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28 Oct 2013 at 1:01 pm #4384
I like this post, and the addressing of the question: it seems very important, and I hadn’t thought about it so much.
Maybe in addressing this, one can productively start with a quote I attribute to Nietsczhe, (though I honestly can’t recall for absolute certain it was he–I recall I read in in a list of quotes from great philosophers, but not certain past that):
“A man’s awareness reaches its Zenith when it becomes clear to him that his life is meaningless.”
“Inside-out,” this can, by choice, be read:
“A man’s awareness reaches its Zenith when he sees that all he had regarded as essential is meaningless, and he then comes to terms with, as best he can, what has actual relevance.”
I don’t know why Bardem would say what he said. Give him a break: he’s an actor.
Studying, a bit, the Master Criminals in McCarthy’s work, insofar as I have, This is what hits me:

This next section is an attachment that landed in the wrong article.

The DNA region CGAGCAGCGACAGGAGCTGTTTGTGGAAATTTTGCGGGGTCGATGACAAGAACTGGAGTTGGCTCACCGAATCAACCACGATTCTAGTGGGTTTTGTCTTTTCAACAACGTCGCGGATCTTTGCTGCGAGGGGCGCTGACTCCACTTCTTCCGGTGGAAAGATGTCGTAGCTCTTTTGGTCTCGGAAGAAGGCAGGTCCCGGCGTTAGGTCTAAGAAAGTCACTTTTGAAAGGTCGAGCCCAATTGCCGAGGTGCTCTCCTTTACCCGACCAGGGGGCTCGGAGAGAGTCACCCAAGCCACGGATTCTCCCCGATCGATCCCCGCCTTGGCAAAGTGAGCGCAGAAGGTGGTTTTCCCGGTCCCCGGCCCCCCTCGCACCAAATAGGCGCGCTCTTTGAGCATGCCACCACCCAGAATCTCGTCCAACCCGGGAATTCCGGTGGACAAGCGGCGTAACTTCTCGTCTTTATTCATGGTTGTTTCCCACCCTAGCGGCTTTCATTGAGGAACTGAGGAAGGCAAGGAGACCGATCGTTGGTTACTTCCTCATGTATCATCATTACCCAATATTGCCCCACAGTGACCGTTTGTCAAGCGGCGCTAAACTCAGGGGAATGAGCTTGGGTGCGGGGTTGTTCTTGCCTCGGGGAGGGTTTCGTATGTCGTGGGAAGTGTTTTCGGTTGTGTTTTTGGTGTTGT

Prior to reaching the age in life where one typically seeks full understanding of and commits to the Social Contract, with its benefits and obligations, these men either were or felt they had been, forever, disenfranchised of those of the said such benefits by experience, by experience of bitter sort which kills soul and allows body to survive, if barely. Still feelingly aware that essential aspects of their humanity remained vital in them, but feeling, too, themselves so distinct from most people, in so many ways, as to feel “a stranger in a strange land,” should they commit to typical social contract, they considered their options. A downside of rejecting the social contract stubbornly, destructively, and long enough is an agonizing, separating, humiliating, consciousness-altering exile from society–what if one suffers this prior to being given a choice? I think that this is Chigur, and the buyer in The Counselor. These are keenly intelligent, thoroughly capable men.